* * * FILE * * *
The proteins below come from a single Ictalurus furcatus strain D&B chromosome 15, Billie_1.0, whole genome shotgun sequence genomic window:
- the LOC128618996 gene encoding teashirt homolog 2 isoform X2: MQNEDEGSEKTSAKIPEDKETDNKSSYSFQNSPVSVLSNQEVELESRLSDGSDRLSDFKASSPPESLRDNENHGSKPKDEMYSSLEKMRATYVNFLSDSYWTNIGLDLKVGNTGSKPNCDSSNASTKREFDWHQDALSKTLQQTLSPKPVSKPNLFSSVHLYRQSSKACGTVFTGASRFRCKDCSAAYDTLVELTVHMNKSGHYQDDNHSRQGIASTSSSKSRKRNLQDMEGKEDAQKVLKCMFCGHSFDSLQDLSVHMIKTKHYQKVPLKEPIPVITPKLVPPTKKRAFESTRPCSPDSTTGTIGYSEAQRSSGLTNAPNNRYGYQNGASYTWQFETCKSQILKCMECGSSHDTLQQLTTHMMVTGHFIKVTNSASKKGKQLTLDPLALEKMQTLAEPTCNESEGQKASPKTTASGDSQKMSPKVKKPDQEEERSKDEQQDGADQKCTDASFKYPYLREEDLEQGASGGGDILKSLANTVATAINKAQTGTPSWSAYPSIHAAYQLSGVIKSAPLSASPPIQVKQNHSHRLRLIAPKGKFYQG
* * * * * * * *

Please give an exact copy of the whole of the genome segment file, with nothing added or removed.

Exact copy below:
The proteins below come from a single Ictalurus furcatus strain D&B chromosome 15, Billie_1.0, whole genome shotgun sequence genomic window:
- the LOC128618996 gene encoding teashirt homolog 2 isoform X2: MQNEDEGSEKTSAKIPEDKETDNKSSYSFQNSPVSVLSNQEVELESRLSDGSDRLSDFKASSPPESLRDNENHGSKPKDEMYSSLEKMRATYVNFLSDSYWTNIGLDLKVGNTGSKPNCDSSNASTKREFDWHQDALSKTLQQTLSPKPVSKPNLFSSVHLYRQSSKACGTVFTGASRFRCKDCSAAYDTLVELTVHMNKSGHYQDDNHSRQGIASTSSSKSRKRNLQDMEGKEDAQKVLKCMFCGHSFDSLQDLSVHMIKTKHYQKVPLKEPIPVITPKLVPPTKKRAFESTRPCSPDSTTGTIGYSEAQRSSGLTNAPNNRYGYQNGASYTWQFETCKSQILKCMECGSSHDTLQQLTTHMMVTGHFIKVTNSASKKGKQLTLDPLALEKMQTLAEPTCNESEGQKASPKTTASGDSQKMSPKVKKPDQEEERSKDEQQDGADQKCTDASFKYPYLREEDLEQGASGGGDILKSLANTVATAINKAQTGTPSWSAYPSIHAAYQLSGVIKSAPLSASPPIQVKQNHSHRLRLIAPKGKFYQG